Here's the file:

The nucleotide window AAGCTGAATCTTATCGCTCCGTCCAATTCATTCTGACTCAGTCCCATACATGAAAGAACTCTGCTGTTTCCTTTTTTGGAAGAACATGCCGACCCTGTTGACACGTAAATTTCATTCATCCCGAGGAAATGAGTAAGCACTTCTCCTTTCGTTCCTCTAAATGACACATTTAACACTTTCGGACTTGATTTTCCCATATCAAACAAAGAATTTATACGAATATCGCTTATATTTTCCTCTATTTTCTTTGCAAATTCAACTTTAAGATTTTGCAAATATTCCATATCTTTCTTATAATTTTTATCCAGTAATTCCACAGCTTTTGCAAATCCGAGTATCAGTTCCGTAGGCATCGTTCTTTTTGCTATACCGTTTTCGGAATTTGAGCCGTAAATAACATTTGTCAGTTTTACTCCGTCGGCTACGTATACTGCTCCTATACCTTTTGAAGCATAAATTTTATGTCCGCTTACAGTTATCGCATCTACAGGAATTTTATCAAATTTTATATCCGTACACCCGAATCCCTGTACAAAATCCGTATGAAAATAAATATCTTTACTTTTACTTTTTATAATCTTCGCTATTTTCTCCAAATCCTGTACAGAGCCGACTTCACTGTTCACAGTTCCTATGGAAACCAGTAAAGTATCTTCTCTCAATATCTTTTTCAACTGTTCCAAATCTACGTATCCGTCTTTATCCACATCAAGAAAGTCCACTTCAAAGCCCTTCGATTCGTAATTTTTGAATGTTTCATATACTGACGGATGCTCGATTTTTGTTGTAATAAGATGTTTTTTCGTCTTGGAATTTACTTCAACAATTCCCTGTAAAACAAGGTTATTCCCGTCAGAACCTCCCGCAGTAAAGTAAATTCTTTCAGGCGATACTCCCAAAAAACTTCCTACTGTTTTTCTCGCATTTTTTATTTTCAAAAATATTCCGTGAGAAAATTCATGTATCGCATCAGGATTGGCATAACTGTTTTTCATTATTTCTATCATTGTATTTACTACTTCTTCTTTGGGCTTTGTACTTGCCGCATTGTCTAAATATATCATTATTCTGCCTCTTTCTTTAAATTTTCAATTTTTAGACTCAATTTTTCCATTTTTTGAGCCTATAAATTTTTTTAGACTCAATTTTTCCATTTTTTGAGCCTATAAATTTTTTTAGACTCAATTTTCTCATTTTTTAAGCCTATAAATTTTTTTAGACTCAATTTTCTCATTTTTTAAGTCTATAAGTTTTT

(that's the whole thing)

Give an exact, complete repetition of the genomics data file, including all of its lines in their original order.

The nucleotide window AAGCTGAATCTTATCGCTCCGTCCAATTCATTCTGACTCAGTCCCATACATGAAAGAACTCTGCTGTTTCCTTTTTTGGAAGAACATGCCGACCCTGTTGACACGTAAATTTCATTCATCCCGAGGAAATGAGTAAGCACTTCTCCTTTCGTTCCTCTAAATGACACATTTAACACTTTCGGACTTGATTTTCCCATATCAAACAAAGAATTTATACGAATATCGCTTATATTTTCCTCTATTTTCTTTGCAAATTCAACTTTAAGATTTTGCAAATATTCCATATCTTTCTTATAATTTTTATCCAGTAATTCCACAGCTTTTGCAAATCCGAGTATCAGTTCCGTAGGCATCGTTCTTTTTGCTATACCGTTTTCGGAATTTGAGCCGTAAATAACATTTGTCAGTTTTACTCCGTCGGCTACGTATACTGCTCCTATACCTTTTGAAGCATAAATTTTATGTCCGCTTACAGTTATCGCATCTACAGGAATTTTATCAAATTTTATATCCGTACACCCGAATCCCTGTACAAAATCCGTATGAAAATAAATATCTTTACTTTTACTTTTTATAATCTTCGCTATTTTCTCCAAATCCTGTACAGAGCCGACTTCACTGTTCACAGTTCCTATGGAAACCAGTAAAGTATCTTCTCTCAATATCTTTTTCAACTGTTCCAAATCTACGTATCCGTCTTTATCCACATCAAGAAAGTCCACTTCAAAGCCCTTCGATTCGTAATTTTTGAATGTTTCATATACTGACGGATGCTCGATTTTTGTTGTAATAAGATGTTTTTTCGTCTTGGAATTTACTTCAACAATTCCCTGTAAAACAAGGTTATTCCCGTCAGAACCTCCCGCAGTAAAGTAAATTCTTTCAGGCGATACTCCCAAAAAACTTCCTACTGTTTTTCTCGCATTTTTTATTTTCAAAAATATTCCGTGAGAAAATTCATGTATCGCATCAGGATTGGCATAACTGTTTTTCATTATTTCTATCATTGTATTTACTACTTCTTCTTTGGGCTTTGTACTTGCCGCATTGTCTAAATATATCATTATTCTGCCTCTTTCTTTAAATTTTCAATTTTTAGACTCAATTTTTCCATTTTTTGAGCCTATAAATTTTTTTAGACTCAATTTTTCCATTTTTTGAGCCTATAAATTTTTTTAGACTCAATTTTCTCATTTTTTAAGCCTATAAATTTTTTTAGACTCAATTTTCTCATTTTTTAAGTCTATAAGTTTTT